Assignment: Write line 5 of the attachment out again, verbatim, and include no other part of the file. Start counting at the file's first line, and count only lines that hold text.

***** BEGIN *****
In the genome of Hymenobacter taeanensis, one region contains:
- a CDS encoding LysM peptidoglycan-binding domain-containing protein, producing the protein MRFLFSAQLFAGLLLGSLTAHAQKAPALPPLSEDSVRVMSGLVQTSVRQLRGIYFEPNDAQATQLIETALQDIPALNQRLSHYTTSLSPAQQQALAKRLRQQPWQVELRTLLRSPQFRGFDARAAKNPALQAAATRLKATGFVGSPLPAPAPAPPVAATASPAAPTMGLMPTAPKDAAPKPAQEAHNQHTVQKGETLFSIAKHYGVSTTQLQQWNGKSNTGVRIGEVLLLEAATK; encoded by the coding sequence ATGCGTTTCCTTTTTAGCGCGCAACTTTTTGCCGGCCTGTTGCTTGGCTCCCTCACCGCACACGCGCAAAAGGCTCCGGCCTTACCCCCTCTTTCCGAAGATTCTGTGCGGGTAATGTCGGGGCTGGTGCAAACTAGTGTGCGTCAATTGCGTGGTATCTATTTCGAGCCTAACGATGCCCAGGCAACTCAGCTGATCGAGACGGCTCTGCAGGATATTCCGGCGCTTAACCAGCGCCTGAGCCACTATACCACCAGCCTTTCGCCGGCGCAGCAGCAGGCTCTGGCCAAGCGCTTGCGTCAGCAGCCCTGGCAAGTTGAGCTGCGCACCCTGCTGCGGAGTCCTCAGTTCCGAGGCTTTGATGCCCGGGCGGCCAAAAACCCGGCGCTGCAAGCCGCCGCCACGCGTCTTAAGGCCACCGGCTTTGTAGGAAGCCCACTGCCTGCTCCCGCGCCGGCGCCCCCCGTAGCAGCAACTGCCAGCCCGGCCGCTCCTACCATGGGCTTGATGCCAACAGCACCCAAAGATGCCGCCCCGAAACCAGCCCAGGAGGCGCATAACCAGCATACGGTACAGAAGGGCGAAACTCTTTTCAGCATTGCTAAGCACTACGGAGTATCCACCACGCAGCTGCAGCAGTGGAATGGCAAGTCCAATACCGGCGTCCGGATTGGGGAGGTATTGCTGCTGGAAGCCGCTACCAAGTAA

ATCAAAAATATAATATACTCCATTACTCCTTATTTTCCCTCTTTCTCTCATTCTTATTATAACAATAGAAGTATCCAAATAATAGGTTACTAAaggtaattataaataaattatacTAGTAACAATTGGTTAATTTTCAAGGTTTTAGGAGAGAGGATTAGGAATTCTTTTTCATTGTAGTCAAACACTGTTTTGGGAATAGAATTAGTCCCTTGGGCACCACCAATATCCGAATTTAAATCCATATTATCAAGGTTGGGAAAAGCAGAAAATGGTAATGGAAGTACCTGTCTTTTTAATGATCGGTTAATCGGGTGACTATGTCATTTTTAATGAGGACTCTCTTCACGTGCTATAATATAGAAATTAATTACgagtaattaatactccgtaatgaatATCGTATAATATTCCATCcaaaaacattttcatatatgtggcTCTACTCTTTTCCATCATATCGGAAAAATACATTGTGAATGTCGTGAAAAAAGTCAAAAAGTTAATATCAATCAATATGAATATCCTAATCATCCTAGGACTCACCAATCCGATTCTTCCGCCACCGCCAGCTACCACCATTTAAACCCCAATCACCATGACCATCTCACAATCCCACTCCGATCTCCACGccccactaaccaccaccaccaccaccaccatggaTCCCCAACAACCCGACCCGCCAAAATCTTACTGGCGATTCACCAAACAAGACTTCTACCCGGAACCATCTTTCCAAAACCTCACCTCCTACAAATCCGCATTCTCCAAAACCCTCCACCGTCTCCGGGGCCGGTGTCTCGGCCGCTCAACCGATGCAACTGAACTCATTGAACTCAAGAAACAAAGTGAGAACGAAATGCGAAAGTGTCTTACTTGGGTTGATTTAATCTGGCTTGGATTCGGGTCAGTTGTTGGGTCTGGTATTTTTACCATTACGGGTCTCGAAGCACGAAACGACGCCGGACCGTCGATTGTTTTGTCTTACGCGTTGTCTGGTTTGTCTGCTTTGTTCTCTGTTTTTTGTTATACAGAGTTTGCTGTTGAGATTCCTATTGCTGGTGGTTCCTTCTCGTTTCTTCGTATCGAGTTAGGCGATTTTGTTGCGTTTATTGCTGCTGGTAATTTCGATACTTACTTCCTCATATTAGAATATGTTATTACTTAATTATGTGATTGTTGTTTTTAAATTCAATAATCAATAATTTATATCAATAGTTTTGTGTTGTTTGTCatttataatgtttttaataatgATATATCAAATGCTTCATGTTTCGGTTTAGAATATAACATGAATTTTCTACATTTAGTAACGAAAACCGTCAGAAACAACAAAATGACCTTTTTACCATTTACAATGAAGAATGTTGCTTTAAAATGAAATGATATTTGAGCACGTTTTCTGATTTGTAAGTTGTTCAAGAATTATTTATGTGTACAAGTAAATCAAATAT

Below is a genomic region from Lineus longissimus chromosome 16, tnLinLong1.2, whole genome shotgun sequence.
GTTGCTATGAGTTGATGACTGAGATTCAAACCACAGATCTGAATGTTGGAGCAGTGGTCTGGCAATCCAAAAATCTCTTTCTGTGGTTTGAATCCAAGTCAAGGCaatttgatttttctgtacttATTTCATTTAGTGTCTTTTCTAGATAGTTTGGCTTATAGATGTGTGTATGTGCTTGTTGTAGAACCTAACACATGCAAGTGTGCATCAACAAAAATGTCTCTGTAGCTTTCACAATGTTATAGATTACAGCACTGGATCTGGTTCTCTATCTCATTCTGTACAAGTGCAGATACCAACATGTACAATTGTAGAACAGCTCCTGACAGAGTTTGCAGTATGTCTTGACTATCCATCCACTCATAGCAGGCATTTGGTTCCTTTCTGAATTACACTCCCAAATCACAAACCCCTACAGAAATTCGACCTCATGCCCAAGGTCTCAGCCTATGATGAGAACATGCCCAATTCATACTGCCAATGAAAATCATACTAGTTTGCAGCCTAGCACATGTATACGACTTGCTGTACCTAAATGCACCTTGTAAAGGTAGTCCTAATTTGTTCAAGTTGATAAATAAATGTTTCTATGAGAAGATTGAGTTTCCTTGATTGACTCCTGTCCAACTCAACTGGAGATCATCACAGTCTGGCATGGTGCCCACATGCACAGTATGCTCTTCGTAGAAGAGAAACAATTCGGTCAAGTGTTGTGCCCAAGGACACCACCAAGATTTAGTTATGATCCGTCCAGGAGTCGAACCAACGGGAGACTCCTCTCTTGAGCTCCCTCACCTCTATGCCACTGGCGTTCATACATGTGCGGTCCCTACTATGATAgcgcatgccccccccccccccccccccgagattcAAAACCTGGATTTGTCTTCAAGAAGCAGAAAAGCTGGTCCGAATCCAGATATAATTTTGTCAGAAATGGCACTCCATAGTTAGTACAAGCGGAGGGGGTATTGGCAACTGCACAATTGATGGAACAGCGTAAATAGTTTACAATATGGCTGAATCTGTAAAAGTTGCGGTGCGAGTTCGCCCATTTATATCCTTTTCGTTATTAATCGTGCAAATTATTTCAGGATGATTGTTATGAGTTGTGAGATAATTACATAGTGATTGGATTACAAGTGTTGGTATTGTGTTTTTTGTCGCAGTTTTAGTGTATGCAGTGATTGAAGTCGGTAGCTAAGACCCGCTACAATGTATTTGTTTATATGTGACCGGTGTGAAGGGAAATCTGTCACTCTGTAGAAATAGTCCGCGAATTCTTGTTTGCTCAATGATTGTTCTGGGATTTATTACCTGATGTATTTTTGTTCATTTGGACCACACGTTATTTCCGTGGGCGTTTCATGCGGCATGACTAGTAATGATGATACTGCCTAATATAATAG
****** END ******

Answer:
GTTGCTATGAGTTGATGACTGAGATTCAAACCACAGATCTGAATGTTGGAGCAGTGGTCTGGCAATCCAAAAATCTCTTTCTGTGGTTTGAATCCAAGTCAAGGCaatttgatttttctgtacttATTTCATTTAGTGTCTTTTCTAGATAGTTTGGCTTATAGATGTGTGTATGTGCTTGTTGTAGAACCTAACACATGCAAGTGTGCATCAACAAAAATGTCTCTGTAGCTTTCACAATGTTATAGATTACAGCACTGGATCTGGTTCTCTATCTCATTCTGTACAAGTGCAGATACCAACATGTACAATTGTAGAACAGCTCCTGACAGAGTTTGCAGTATGTCTTGACTATCCATCCACTCATAGCAGGCATTTGGTTCCTTTCTGAATTACACTCCCAAATCACAAACCCCTACAGAAATTCGACCTCATGCCCAAGGTCTCAGCCTATGATGAGAACATGCCCAATTCATACTGCCAATGAAAATCATACTAGTTTGCAGCCTAGCACATGTATACGACTTGCTGTACCTAAATGCACCTTGTAAAGGTAGTCCTAATTTGTTCAAGTTGATAAATAAATGTTTCTATGAGAAGATTGAGTTTCCTTGATTGACTCCTGTCCAACTCAACTGGAGATCATCACAGTCTGGCATGGTGCCCACATGCACAGTATGCTCTTCGTAGAAGAGAAACAATTCGGTCAAGTGTTGTGCCCAAGGACACCACCAAGATTTAGTTATGATCCGTCCAGGAGTCGAACCAACGGGAGACTCCTCTCTTGAGCTCCCTCACCTCTATGCCACTGGCGTTCATACATGTGCGGTCCCTACTATGATAgcgcatgccccccccccccccccccccgagattcAAAACCTGGATTTGTCTTCAAGAAGCAGAAAAGCTGGTCCGAATCCAGATATAATTTTGTCAGAAATGGCACTCCATAGTTAGTACAAGCGGAGGGGGTATTGGCAACTGCACAATTGATGGAACAGCGTAAATAGTTTACAATATGGCTGAATCTGTAAAAGTTGCGGTGCGAGTTCGCCCATTTATATCCTTTTCGTTATTAATCGTGCAAATTATTTCAGGATGATTGTTATGAGTTGTGAGATAATTACATAGTGATTGGATTACAAGTGTTGGTATTGTGTTTTTTGTCGCAGTTTTAGTGTATGCAGTGATTGAAGTCGGTAGCTAAGACCCGCTACAATGTATTTGTTTATATGTGACCGGTGTGAAGGGAAATCTGTCACTCTGTAGAAATAGTCCGCGAATTCTTGTTTGCTCAATGATTGTTCTGGGATTTATTACCTGATGTATTTTTGTTCATTTGGACCACACGTTATTTCCGTGGGCGTTTCATGCGGCATGACTAGTAATGATGATACTGCCTAATATAATAG